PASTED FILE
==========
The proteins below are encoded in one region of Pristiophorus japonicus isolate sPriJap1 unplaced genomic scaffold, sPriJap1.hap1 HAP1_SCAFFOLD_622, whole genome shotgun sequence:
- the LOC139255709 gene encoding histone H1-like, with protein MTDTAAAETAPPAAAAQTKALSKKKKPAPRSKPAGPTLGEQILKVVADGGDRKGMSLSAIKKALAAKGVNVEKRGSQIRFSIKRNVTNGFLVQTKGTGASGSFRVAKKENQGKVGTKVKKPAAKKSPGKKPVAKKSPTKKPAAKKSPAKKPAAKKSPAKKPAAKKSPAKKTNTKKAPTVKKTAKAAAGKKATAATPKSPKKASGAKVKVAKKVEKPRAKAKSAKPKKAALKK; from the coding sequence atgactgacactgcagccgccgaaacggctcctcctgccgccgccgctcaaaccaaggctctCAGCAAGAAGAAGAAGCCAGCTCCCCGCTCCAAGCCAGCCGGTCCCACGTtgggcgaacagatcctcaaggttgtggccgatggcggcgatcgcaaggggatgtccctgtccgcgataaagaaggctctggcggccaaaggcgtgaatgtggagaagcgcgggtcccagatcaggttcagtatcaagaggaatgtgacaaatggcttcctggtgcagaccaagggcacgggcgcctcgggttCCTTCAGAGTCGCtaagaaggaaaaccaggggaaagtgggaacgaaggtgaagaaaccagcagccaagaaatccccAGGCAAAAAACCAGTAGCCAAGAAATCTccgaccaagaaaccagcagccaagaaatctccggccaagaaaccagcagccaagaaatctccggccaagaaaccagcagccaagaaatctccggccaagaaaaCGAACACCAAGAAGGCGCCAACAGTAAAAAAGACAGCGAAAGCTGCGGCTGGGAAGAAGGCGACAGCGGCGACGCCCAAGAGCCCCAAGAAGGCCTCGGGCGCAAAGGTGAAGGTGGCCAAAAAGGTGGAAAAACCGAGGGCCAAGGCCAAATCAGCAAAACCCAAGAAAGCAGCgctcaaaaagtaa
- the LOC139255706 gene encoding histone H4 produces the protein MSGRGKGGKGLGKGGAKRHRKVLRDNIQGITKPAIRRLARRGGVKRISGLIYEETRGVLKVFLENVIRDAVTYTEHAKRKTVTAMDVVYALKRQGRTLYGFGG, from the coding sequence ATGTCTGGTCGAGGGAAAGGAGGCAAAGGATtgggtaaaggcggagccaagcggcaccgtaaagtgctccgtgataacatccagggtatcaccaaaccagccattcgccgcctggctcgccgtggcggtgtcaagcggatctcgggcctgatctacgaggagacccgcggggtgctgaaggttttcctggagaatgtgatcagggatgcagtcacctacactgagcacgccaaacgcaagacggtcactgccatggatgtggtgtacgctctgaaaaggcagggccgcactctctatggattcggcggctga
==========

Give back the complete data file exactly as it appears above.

The proteins below are encoded in one region of Pristiophorus japonicus isolate sPriJap1 unplaced genomic scaffold, sPriJap1.hap1 HAP1_SCAFFOLD_622, whole genome shotgun sequence:
- the LOC139255709 gene encoding histone H1-like, with protein MTDTAAAETAPPAAAAQTKALSKKKKPAPRSKPAGPTLGEQILKVVADGGDRKGMSLSAIKKALAAKGVNVEKRGSQIRFSIKRNVTNGFLVQTKGTGASGSFRVAKKENQGKVGTKVKKPAAKKSPGKKPVAKKSPTKKPAAKKSPAKKPAAKKSPAKKPAAKKSPAKKTNTKKAPTVKKTAKAAAGKKATAATPKSPKKASGAKVKVAKKVEKPRAKAKSAKPKKAALKK; from the coding sequence atgactgacactgcagccgccgaaacggctcctcctgccgccgccgctcaaaccaaggctctCAGCAAGAAGAAGAAGCCAGCTCCCCGCTCCAAGCCAGCCGGTCCCACGTtgggcgaacagatcctcaaggttgtggccgatggcggcgatcgcaaggggatgtccctgtccgcgataaagaaggctctggcggccaaaggcgtgaatgtggagaagcgcgggtcccagatcaggttcagtatcaagaggaatgtgacaaatggcttcctggtgcagaccaagggcacgggcgcctcgggttCCTTCAGAGTCGCtaagaaggaaaaccaggggaaagtgggaacgaaggtgaagaaaccagcagccaagaaatccccAGGCAAAAAACCAGTAGCCAAGAAATCTccgaccaagaaaccagcagccaagaaatctccggccaagaaaccagcagccaagaaatctccggccaagaaaccagcagccaagaaatctccggccaagaaaaCGAACACCAAGAAGGCGCCAACAGTAAAAAAGACAGCGAAAGCTGCGGCTGGGAAGAAGGCGACAGCGGCGACGCCCAAGAGCCCCAAGAAGGCCTCGGGCGCAAAGGTGAAGGTGGCCAAAAAGGTGGAAAAACCGAGGGCCAAGGCCAAATCAGCAAAACCCAAGAAAGCAGCgctcaaaaagtaa
- the LOC139255706 gene encoding histone H4 produces the protein MSGRGKGGKGLGKGGAKRHRKVLRDNIQGITKPAIRRLARRGGVKRISGLIYEETRGVLKVFLENVIRDAVTYTEHAKRKTVTAMDVVYALKRQGRTLYGFGG, from the coding sequence ATGTCTGGTCGAGGGAAAGGAGGCAAAGGATtgggtaaaggcggagccaagcggcaccgtaaagtgctccgtgataacatccagggtatcaccaaaccagccattcgccgcctggctcgccgtggcggtgtcaagcggatctcgggcctgatctacgaggagacccgcggggtgctgaaggttttcctggagaatgtgatcagggatgcagtcacctacactgagcacgccaaacgcaagacggtcactgccatggatgtggtgtacgctctgaaaaggcagggccgcactctctatggattcggcggctga